Industrial Heating in cooperation with SECO/WARWICK
January 12, 2021
Editor’s note: The following is an edited (for length) transcription of an interview between SECO/WARWICK’s Tom Hart and Dan Herring, The Heat Treat Doctor. It was part of the company’s E-Seminar held in September 2020.
General Motors announced the opening of its 15,000-square-foot Additive Industrialization Center (AIC), a facility exclusively dedicated to productionizing 3D-printing technology in the automotive industry. The AIC is the capstone of GM’s increased investment in 3D printing over the last several years. The facility in Warren, Mich., includes 24 3D printers that create polymer and metal solutions. GM’s additive design and manufacturing team leverages a number of processes at the AIC, including selective laser sintering, selective laser melting, multi-jet fusion and fused deposition modeling.
General Motors plans to invest $71 million into two Ohio manufacturing facilities, including $39 million at its Toledo transmission plant and $32 million at its Defiance casting plant. Work will begin immediately at the two locations. The Toledo investment will be used to upgrade and enhance the production of GM’s eight-speed rear-wheel-drive transmission, and the Defiance investment will be used to prepare the facility for future engine casting components work. The investments will enable the company to retain 240 jobs.
General Motors will invest $2.2 billion at its Detroit-Hamtramck assembly plant to produce a variety of all-electric trucks and SUVs. When the plant is fully operational, this investment will create more than 2,200 manufacturing jobs. GM will also invest an additional $800 million in supplier tooling and other projects related to the launch of the new electric trucks. The company’s first all-electric truck will be a pickup with production scheduled to begin in late 2021. Detroit-Hamtramck will be GM’s first fully dedicated electric-vehicle assembly plant. The plant’s paint and body shops and general assembly area will receive comprehensive upgrades, including new machines, conveyors, controls and tooling.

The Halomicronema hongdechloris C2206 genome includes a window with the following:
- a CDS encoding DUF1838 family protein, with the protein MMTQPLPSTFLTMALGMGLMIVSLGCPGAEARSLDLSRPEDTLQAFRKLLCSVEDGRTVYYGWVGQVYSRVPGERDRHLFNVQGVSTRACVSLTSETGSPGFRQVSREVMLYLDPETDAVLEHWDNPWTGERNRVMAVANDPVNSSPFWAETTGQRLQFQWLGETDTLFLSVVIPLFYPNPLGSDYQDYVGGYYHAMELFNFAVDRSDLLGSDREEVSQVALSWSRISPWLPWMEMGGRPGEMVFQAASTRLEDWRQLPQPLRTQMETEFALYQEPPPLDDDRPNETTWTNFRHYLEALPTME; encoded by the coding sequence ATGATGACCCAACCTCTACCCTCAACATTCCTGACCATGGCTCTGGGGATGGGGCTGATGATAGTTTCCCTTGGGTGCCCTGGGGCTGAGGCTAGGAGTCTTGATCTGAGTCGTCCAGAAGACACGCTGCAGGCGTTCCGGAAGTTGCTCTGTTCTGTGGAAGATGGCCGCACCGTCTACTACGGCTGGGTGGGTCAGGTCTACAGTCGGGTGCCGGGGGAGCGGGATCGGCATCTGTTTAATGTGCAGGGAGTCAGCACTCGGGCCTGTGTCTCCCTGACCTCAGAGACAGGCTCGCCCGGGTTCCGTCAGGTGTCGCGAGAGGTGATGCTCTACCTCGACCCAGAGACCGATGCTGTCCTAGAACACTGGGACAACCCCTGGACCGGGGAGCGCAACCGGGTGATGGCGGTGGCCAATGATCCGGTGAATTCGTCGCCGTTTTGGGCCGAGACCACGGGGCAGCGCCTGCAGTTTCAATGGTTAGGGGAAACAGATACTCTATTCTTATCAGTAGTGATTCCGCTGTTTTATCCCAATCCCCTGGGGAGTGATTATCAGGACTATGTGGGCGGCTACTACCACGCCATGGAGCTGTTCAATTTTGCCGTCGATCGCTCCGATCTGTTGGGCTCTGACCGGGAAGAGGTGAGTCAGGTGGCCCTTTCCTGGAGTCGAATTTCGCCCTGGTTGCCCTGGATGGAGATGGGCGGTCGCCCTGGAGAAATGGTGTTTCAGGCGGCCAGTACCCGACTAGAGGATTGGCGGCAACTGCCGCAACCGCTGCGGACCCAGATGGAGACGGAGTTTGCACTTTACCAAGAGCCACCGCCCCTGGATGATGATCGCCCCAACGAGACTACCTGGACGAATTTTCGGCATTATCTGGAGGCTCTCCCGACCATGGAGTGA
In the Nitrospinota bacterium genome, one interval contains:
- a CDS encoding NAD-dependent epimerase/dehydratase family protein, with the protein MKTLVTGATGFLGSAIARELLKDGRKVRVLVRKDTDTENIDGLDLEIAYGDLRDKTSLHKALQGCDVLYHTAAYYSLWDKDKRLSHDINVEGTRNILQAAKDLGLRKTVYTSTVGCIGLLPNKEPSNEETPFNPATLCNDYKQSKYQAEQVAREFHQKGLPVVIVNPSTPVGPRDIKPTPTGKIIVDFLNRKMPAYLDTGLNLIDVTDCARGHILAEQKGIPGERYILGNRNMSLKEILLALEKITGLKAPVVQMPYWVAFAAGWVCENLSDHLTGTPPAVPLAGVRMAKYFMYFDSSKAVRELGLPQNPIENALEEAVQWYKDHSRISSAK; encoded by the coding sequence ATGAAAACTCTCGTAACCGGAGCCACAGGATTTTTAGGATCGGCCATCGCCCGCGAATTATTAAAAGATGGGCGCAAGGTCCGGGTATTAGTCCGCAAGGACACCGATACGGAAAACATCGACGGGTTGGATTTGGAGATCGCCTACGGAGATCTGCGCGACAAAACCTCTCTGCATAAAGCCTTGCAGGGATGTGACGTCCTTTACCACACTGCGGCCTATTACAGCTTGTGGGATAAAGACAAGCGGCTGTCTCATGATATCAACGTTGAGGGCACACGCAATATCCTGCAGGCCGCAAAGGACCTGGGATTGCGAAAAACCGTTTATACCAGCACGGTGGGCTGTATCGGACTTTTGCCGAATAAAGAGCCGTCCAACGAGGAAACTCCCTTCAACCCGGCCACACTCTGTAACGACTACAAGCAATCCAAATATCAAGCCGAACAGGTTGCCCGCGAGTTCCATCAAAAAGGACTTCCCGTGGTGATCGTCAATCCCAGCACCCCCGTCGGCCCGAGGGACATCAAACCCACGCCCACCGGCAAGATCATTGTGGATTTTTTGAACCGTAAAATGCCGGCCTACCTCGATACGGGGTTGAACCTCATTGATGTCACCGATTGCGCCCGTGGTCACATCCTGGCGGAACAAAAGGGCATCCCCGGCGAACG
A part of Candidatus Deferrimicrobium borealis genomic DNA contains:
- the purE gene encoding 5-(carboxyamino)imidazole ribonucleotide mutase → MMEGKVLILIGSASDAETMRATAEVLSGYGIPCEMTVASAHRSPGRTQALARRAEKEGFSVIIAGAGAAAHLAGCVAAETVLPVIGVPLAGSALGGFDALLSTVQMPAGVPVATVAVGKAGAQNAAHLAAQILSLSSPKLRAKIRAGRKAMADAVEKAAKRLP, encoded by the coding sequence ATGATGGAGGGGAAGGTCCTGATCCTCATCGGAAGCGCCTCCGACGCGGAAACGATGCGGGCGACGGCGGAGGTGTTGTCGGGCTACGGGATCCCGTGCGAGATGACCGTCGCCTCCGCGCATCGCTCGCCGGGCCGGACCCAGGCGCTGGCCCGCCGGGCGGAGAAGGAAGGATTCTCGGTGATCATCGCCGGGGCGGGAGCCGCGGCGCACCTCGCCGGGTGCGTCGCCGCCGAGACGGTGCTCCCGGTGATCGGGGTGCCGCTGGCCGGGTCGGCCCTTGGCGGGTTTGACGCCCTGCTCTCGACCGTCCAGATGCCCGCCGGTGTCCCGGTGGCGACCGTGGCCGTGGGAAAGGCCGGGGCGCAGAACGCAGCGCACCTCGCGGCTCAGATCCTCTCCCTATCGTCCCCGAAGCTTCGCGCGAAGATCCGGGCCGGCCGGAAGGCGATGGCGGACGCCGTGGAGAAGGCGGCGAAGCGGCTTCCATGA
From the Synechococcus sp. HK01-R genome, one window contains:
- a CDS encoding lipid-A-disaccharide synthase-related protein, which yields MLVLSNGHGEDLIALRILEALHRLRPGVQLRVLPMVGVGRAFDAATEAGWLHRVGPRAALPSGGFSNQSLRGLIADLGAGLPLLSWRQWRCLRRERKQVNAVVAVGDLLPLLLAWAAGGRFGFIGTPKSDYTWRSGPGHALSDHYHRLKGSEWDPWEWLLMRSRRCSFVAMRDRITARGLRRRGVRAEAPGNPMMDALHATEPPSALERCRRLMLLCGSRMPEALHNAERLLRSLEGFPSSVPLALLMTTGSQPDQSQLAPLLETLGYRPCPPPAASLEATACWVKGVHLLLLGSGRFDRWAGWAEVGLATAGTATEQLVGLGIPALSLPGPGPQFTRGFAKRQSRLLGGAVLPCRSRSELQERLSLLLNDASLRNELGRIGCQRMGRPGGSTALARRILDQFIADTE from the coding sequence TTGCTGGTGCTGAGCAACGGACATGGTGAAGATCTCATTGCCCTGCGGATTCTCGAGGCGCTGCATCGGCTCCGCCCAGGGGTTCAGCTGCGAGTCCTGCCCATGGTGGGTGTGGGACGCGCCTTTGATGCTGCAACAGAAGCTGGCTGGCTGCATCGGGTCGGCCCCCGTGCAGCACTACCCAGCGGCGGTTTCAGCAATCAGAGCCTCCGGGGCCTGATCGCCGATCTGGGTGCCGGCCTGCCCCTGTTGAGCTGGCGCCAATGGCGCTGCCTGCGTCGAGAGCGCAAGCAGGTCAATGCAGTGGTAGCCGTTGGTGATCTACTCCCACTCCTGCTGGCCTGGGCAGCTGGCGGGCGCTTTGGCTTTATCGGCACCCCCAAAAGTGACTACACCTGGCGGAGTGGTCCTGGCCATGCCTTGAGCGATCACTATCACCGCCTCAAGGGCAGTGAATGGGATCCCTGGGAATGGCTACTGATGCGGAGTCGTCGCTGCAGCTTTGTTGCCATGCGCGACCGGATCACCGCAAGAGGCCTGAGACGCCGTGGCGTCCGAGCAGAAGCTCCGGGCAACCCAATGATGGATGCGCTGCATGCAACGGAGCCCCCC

Ford Motor Co. is investing more than $1.45 billion in two southeast Michigan manufacturing facilities and adding 3,000 new jobs. The company will invest approximately $750 million and add 2,700 new direct jobs at its manufacturing facility in Wayne, Mich., during the next three years. Ford will install new equipment to support production of the all-new Ford Bronco and Ford Ranger and create a new modification center at the Wayne location. Ford will add 300 jobs and invest about $700 million at its Dearborn manufacturing site to support production of new electrified variants of its F-150 truck, producing both an F-150 hybrid and fully electric F-150. The company will also create a new operation in Dearborn where battery cells will be assembled into a battery pack for the F-150 hybrid and all-electric F-150.
Fiat Chrysler Automobiles (FCA) and Peugeot S.A. (Groupe PSA) signed a binding Combination Agreement providing for a 50/50 merger of their businesses to create the fourth-largest global automotive OEM by volume and third largest by revenue. The combined company will have annual unit sales of 8.7 million vehicles.
Toyota is investing $391 million at its San Antonio truck assembly plant in an effort to better serve customers. The announcement comes as part of a broader commitment from Toyota to invest $13 billion in its U.S. operations over five years through 2021. The investment will make the plant more competitive in the long-term and more efficient while remaining flexible with multi-vehicle production capabilities by introducing various advanced manufacturing technologies. Separately, Aisin AW, a supplier to Toyota Texas and other automakers, will invest $400 million and bring 900 new jobs to a future facility in nearby Cibolo, Texas.